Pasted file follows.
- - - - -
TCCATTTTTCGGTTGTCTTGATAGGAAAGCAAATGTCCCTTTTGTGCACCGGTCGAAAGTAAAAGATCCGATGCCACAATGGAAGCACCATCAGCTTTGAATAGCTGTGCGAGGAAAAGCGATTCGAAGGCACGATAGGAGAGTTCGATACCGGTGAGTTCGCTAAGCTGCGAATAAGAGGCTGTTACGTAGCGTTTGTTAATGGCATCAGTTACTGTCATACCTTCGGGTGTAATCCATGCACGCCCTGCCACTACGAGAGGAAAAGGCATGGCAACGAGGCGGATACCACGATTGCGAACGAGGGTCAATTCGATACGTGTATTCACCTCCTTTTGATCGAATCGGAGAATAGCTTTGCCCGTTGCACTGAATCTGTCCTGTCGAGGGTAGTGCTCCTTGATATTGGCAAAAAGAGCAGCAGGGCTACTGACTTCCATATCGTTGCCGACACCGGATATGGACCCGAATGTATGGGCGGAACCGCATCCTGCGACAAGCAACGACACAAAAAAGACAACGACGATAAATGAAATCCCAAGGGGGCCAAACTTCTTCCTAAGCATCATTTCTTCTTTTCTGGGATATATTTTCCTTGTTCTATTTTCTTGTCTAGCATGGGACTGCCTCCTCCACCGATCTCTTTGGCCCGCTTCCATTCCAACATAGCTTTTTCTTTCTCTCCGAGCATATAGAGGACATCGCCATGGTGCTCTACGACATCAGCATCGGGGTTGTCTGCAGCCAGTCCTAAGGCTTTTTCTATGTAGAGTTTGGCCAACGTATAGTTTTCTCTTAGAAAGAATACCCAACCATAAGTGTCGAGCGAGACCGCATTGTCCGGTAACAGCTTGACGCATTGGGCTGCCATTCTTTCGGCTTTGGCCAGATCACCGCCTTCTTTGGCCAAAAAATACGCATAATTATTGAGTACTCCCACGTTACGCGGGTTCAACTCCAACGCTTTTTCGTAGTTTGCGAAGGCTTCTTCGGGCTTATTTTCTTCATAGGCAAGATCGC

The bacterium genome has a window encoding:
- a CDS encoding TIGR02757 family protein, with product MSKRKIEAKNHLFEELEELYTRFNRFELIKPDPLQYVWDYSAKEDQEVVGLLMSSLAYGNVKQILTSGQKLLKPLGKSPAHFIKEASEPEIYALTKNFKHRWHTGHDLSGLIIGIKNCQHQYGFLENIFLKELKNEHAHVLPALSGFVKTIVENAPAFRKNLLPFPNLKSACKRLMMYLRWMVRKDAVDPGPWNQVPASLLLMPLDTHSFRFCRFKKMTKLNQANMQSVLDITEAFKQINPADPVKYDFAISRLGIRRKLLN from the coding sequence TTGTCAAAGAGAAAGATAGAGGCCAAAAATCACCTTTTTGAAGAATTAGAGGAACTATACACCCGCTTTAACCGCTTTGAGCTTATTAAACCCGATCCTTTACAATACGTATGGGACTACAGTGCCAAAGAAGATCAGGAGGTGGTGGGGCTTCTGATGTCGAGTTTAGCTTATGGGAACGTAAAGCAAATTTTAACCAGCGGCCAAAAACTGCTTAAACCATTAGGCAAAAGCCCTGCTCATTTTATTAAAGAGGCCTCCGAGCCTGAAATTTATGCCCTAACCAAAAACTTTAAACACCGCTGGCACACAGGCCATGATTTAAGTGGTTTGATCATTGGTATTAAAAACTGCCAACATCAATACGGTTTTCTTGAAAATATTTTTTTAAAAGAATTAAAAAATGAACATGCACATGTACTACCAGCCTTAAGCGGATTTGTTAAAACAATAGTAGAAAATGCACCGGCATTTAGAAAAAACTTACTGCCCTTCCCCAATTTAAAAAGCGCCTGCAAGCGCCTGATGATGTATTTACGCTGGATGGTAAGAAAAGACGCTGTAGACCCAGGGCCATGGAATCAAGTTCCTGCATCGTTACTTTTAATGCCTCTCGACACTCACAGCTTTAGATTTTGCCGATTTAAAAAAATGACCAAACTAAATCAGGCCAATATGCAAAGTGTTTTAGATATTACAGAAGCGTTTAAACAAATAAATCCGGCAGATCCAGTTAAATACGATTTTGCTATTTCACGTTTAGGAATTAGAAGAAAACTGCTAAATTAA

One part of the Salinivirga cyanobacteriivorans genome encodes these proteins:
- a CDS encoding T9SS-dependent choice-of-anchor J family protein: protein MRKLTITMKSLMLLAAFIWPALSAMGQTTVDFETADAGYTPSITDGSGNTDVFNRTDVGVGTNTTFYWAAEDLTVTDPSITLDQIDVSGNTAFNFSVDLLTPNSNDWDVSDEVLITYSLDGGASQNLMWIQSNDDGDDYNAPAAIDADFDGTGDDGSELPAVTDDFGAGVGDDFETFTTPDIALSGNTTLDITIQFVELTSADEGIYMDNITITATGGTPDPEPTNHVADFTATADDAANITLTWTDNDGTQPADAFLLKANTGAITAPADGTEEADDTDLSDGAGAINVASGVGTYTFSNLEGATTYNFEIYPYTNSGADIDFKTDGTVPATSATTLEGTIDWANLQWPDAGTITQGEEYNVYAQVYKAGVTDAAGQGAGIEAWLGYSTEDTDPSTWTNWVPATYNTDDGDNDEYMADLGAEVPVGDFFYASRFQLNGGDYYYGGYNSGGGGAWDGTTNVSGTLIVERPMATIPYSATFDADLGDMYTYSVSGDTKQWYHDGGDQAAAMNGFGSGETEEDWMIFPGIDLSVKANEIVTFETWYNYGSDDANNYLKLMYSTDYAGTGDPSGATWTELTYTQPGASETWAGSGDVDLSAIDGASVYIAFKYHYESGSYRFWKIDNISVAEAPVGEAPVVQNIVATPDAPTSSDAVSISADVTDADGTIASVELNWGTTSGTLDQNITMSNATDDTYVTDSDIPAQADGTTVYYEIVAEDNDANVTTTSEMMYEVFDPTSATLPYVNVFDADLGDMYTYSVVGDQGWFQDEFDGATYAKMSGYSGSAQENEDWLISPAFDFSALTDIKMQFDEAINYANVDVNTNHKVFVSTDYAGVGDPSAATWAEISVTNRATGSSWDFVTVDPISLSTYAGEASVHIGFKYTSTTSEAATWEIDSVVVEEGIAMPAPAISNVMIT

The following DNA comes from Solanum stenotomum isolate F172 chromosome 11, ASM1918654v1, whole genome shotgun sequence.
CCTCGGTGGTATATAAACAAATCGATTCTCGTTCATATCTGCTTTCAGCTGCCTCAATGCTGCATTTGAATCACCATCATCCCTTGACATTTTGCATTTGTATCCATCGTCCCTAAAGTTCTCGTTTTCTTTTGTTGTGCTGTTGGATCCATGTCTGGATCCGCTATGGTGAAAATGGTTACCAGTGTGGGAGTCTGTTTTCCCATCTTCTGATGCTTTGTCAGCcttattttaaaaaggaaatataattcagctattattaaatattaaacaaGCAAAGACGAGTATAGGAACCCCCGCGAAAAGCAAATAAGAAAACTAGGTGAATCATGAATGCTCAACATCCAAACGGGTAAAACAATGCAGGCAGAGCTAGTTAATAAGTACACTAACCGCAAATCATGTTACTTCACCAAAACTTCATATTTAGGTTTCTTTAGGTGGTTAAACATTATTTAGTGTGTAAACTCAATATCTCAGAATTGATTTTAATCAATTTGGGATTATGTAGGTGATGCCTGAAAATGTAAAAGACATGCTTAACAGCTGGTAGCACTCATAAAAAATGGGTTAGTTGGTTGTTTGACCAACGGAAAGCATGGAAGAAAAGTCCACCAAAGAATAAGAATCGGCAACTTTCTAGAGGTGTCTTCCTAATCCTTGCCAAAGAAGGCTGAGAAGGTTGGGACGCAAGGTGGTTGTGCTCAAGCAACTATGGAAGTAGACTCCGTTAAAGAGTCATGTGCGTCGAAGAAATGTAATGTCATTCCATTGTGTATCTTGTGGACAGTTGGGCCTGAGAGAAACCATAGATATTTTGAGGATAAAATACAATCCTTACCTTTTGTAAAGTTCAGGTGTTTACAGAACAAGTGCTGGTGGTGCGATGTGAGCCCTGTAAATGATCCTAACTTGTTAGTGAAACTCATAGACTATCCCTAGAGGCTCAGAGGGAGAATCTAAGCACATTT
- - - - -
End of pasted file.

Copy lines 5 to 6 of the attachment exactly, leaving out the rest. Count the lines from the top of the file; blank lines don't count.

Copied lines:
- a CDS encoding T9SS-dependent choice-of-anchor J family protein: protein MRKLTITMKSLMLLAAFIWPALSAMGQTTVDFETADAGYTPSITDGSGNTDVFNRTDVGVGTNTTFYWAAEDLTVTDPSITLDQIDVSGNTAFNFSVDLLTPNSNDWDVSDEVLITYSLDGGASQNLMWIQSNDDGDDYNAPAAIDADFDGTGDDGSELPAVTDDFGAGVGDDFETFTTPDIALSGNTTLDITIQFVELTSADEGIYMDNITITATGGTPDPEPTNHVADFTATADDAANITLTWTDNDGTQPADAFLLKANTGAITAPADGTEEADDTDLSDGAGAINVASGVGTYTFSNLEGATTYNFEIYPYTNSGADIDFKTDGTVPATSATTLEGTIDWANLQWPDAGTITQGEEYNVYAQVYKAGVTDAAGQGAGIEAWLGYSTEDTDPSTWTNWVPATYNTDDGDNDEYMADLGAEVPVGDFFYASRFQLNGGDYYYGGYNSGGGGAWDGTTNVSGTLIVERPMATIPYSATFDADLGDMYTYSVSGDTKQWYHDGGDQAAAMNGFGSGETEEDWMIFPGIDLSVKANEIVTFETWYNYGSDDANNYLKLMYSTDYAGTGDPSGATWTELTYTQPGASETWAGSGDVDLSAIDGASVYIAFKYHYESGSYRFWKIDNISVAEAPVGEAPVVQNIVATPDAPTSSDAVSISADVTDADGTIASVELNWGTTSGTLDQNITMSNATDDTYVTDSDIPAQADGTTVYYEIVAEDNDANVTTTSEMMYEVFDPTSATLPYVNVFDADLGDMYTYSVVGDQGWFQDEFDGATYAKMSGYSGSAQENEDWLISPAFDFSALTDIKMQFDEAINYANVDVNTNHKVFVSTDYAGVGDPSAATWAEISVTNRATGSSWDFVTVDPISLSTYAGEASVHIGFKYTSTTSEAATWEIDSVVVEEGIAMPAPAISNVMIT

The following DNA comes from Solanum stenotomum isolate F172 chromosome 11, ASM1918654v1, whole genome shotgun sequence.